It is impossible to mention political conventions without someone bringing up the Chicago 1968 Democratic Convention. Not only was it marked by violence in the streets and disruptions on the convention floor, all televised, but it also represents to many people what the 1960s in America were all about. Despite the shiny "flower-power" package the decade has since been wrapped in, it was really a time of tension, shifting social and racial lines, and tremendous change, often accompanied by or accomplished through violence. And it was all right there on the streets of Chicago -- protesters versus police, blacks versus whites, working class versus middle class, anti-war versus the status quo.
What really happened in Chicago? It was a mixture of elements that were destined to explode. The first element was Mayor Daley, an old-fashioned politician who lured the convention to his city as a form of tribute to his political power. He believed in control and authority. The second element was the Yippies, a group of protesters formed specifically for the '68 convention. Yippie leaders knew they would be on TV, and they sought to incorporate the youth culture of the '60s into a reform movement that confronted what they saw as a corrupt political institution. The third element was the National Mobilization to End the War in Vietnam, or Mobe. This group was seeking a more fundamental change -- not reform, but revolution, through violent confrontation if necessary. The final element was the Democratic Convention itself, where Hubert Humphrey, who supported continuing the Vietnam War, defeated the anti-war faction of Eugene McCarthy.
It was no surprise that violence erupted in the streets. Almost 10,000 protesters were met by at least twice as many police, soldiers, National Guardsmen, and Secret Service agents. A giant cordon prevented anyone from getting within blocks of the convention site, and city officials denied parade permits to most protest groups. They protested regardless, and many of the police officers used force, tear gas, and riot gear to quell the disturbance.
Violence was not restricted to the streets -- McCarthy supporters claimed pro-McCarthy delegates were physically thrown out of the convention by security guards, and television reporters were jostled and shoved during live broadcasts as the dispute erupted.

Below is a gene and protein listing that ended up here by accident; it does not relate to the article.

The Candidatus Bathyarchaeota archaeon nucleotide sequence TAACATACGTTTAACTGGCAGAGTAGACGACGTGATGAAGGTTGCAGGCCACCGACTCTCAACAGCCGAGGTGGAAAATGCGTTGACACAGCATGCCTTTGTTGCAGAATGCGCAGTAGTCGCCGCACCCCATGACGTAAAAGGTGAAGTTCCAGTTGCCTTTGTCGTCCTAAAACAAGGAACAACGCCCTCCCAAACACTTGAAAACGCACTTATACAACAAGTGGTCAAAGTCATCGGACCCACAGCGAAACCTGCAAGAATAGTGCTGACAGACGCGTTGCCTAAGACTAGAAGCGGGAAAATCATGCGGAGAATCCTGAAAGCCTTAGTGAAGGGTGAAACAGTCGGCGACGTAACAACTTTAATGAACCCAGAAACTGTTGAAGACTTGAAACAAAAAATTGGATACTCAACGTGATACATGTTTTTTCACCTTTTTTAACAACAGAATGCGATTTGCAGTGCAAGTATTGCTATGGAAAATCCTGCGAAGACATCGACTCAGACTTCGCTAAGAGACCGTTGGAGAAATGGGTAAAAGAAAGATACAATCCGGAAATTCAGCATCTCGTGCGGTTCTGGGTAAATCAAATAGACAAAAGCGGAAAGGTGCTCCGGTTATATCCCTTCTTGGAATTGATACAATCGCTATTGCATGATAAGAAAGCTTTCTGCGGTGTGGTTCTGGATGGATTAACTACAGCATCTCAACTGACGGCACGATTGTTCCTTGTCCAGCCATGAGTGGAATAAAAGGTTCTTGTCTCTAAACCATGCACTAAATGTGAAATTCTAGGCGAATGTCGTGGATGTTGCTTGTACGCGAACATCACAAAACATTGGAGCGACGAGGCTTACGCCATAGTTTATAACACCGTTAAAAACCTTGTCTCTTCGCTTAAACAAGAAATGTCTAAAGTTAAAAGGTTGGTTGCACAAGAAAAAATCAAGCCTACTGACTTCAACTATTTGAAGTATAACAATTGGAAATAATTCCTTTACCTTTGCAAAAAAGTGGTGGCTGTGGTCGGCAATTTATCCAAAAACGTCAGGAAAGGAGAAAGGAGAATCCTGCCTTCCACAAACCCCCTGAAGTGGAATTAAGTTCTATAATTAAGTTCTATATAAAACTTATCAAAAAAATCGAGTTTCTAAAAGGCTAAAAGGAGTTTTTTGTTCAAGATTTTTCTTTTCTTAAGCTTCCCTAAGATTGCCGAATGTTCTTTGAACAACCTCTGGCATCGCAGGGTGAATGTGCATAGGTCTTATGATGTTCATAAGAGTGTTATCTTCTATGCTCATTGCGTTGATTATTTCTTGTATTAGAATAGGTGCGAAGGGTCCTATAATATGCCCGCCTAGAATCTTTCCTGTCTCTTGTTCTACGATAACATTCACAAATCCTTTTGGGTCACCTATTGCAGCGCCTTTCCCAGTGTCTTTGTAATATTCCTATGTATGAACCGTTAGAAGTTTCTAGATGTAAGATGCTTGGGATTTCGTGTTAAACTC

Perhaps the most infamous political convention was the 1968 Democratic National Convention in Chicago (see below), but there have been other important events at conventions. In 1888, abolitionist and former slave Frederick Douglass became the first black person to receive a vote at a political convention -- a single vote at the Republican convention.
In 1908, Democrats added legislation to their platform that would separate the interests of corporations from those of Republicans. They felt that corporations and the Republicans were too closely allied, a theme that remains relevant almost 100 years later.
In 1940, two unique events occurred at political conventions. First, Franklin D. Roosevelt was nominated for a third term as president. After some debate over his choice of vice president, he accepted. Second, the Republicans held the first ever televised convention that year.
The 2000 Democratic Convention in Los Angeles was marked by extensive protests in support of numerous causes. Pro-union, gay rights, anti-corporate welfare, pro-environmental and other movements made their voices heard a good distance from the convention site, due to the heavy presence of security fences and police officers. A performance by the politically active rock group Rage Against the Machine was interrupted by police, who used pepper spray and fired rubber bullets at fleeing spectators.
In the next section, we'll take a look at how political conventions got started in the first place.